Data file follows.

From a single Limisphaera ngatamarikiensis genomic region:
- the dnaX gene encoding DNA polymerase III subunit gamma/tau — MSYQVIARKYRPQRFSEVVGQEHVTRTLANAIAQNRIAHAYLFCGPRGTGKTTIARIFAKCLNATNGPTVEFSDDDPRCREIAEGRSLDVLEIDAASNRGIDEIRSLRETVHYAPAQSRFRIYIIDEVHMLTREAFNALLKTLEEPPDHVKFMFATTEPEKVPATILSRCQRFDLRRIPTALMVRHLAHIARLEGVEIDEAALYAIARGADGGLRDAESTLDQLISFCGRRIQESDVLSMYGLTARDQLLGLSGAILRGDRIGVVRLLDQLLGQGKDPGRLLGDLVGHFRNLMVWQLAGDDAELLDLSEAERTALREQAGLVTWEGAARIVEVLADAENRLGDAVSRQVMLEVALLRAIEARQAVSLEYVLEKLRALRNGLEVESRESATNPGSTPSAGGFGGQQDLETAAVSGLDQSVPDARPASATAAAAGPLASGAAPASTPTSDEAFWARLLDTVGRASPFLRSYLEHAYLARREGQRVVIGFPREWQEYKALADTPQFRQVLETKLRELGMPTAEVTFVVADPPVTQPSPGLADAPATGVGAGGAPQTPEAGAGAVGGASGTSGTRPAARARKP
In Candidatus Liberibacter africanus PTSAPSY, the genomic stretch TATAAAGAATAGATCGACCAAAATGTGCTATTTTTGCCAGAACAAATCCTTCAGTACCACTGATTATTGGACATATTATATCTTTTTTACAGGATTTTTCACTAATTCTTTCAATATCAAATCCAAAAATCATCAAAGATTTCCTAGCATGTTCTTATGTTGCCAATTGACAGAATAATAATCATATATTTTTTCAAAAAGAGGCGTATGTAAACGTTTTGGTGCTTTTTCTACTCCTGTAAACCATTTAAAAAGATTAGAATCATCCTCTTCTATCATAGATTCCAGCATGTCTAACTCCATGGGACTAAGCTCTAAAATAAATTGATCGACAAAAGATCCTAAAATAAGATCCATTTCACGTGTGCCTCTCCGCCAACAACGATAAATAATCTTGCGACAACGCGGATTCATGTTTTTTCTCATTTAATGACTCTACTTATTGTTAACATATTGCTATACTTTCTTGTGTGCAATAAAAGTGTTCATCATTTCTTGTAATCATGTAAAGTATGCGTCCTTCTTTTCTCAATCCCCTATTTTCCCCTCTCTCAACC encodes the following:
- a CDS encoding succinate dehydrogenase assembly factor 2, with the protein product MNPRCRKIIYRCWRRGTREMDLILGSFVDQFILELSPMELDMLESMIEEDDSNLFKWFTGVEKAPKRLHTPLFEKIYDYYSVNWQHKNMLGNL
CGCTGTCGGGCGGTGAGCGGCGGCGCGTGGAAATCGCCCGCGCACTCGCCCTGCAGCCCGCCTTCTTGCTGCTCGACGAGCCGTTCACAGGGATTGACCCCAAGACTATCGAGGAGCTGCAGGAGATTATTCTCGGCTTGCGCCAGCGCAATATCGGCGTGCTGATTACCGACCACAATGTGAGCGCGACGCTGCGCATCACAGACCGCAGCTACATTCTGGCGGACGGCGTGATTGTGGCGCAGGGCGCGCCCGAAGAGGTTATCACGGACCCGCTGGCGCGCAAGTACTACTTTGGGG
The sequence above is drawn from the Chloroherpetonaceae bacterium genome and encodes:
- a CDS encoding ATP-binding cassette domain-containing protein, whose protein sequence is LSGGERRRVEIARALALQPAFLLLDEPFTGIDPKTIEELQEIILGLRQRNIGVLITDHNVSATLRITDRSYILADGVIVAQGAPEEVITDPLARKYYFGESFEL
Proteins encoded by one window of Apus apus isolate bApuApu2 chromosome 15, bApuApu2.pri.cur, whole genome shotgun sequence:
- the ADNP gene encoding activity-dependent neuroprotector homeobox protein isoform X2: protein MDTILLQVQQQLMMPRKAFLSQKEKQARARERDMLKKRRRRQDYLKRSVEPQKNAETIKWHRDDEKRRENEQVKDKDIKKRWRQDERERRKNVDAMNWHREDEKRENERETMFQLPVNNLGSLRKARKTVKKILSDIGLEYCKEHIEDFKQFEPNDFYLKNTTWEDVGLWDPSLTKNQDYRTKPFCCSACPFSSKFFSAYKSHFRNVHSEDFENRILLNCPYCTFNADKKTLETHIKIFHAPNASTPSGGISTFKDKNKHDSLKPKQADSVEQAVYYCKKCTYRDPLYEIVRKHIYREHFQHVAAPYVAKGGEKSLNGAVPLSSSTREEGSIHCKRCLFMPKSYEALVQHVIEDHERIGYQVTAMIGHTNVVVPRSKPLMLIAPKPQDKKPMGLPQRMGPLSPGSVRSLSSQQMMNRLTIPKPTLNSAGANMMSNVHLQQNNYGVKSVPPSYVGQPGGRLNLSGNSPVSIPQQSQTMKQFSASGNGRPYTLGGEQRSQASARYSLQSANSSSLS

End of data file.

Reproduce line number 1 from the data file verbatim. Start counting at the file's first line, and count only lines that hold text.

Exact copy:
From a single Limisphaera ngatamarikiensis genomic region: